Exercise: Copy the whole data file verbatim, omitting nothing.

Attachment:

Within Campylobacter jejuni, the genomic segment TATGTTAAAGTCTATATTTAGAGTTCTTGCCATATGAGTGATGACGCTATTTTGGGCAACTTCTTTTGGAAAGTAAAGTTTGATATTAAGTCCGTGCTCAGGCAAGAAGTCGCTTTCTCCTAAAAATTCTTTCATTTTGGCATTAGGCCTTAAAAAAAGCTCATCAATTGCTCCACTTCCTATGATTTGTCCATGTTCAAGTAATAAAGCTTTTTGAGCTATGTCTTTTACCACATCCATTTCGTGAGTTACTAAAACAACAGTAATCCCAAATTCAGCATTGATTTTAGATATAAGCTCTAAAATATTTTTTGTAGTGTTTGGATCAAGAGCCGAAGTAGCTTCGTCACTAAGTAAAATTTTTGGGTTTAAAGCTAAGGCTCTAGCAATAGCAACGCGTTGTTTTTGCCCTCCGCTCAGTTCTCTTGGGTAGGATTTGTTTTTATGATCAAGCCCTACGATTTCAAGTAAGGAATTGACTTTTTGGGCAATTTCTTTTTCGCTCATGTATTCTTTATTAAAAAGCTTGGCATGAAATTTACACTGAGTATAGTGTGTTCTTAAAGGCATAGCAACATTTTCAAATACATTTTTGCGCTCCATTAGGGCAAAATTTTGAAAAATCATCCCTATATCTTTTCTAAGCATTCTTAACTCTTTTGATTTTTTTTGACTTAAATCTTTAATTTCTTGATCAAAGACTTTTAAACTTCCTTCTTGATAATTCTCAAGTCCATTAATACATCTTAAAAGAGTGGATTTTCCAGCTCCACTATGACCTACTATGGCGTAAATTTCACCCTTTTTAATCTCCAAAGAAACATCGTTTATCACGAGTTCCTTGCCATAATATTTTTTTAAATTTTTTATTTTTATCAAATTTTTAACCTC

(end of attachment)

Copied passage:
Within Campylobacter jejuni, the genomic segment TATGTTAAAGTCTATATTTAGAGTTCTTGCCATATGAGTGATGACGCTATTTTGGGCAACTTCTTTTGGAAAGTAAAGTTTGATATTAAGTCCGTGCTCAGGCAAGAAGTCGCTTTCTCCTAAAAATTCTTTCATTTTGGCATTAGGCCTTAAAAAAAGCTCATCAATTGCTCCACTTCCTATGATTTGTCCATGTTCAAGTAATAAAGCTTTTTGAGCTATGTCTTTTACCACATCCATTTCGTGAGTTACTAAAACAACAGTAATCCCAAATTCAGCATTGATTTTAGATATAAGCTCTAAAATATTTTTTGTAGTGTTTGGATCAAGAGCCGAAGTAGCTTCGTCACTAAGTAAAATTTTTGGGTTTAAAGCTAAGGCTCTAGCAATAGCAACGCGTTGTTTTTGCCCTCCGCTCAGTTCTCTTGGGTAGGATTTGTTTTTATGATCAAGCCCTACGATTTCAAGTAAGGAATTGACTTTTTGGGCAATTTCTTTTTCGCTCATGTATTCTTTATTAAAAAGCTTGGCATGAAATTTACACTGAGTATAGTGTGTTCTTAAAGGCATAGCAACATTTTCAAATACATTTTTGCGCTCCATTAGGGCAAAATTTTGAAAAATCATCCCTATATCTTTTCTAAGCATTCTTAACTCTTTTGATTTTTTTTGACTTAAATCTTTAATTTCTTGATCAAAGACTTTTAAACTTCCTTCTTGATAATTCTCAAGTCCATTAATACATCTTAAAAGAGTGGATTTTCCAGCTCCACTATGACCTACTATGGCGTAAATTTCACCCTTTTTAATCTCCAAAGAAACATCGTTTATCACGAGTTCCTTGCCATAATATTTTTTTAAATTTTTTATTTTTATCAAATTTTTAACCTC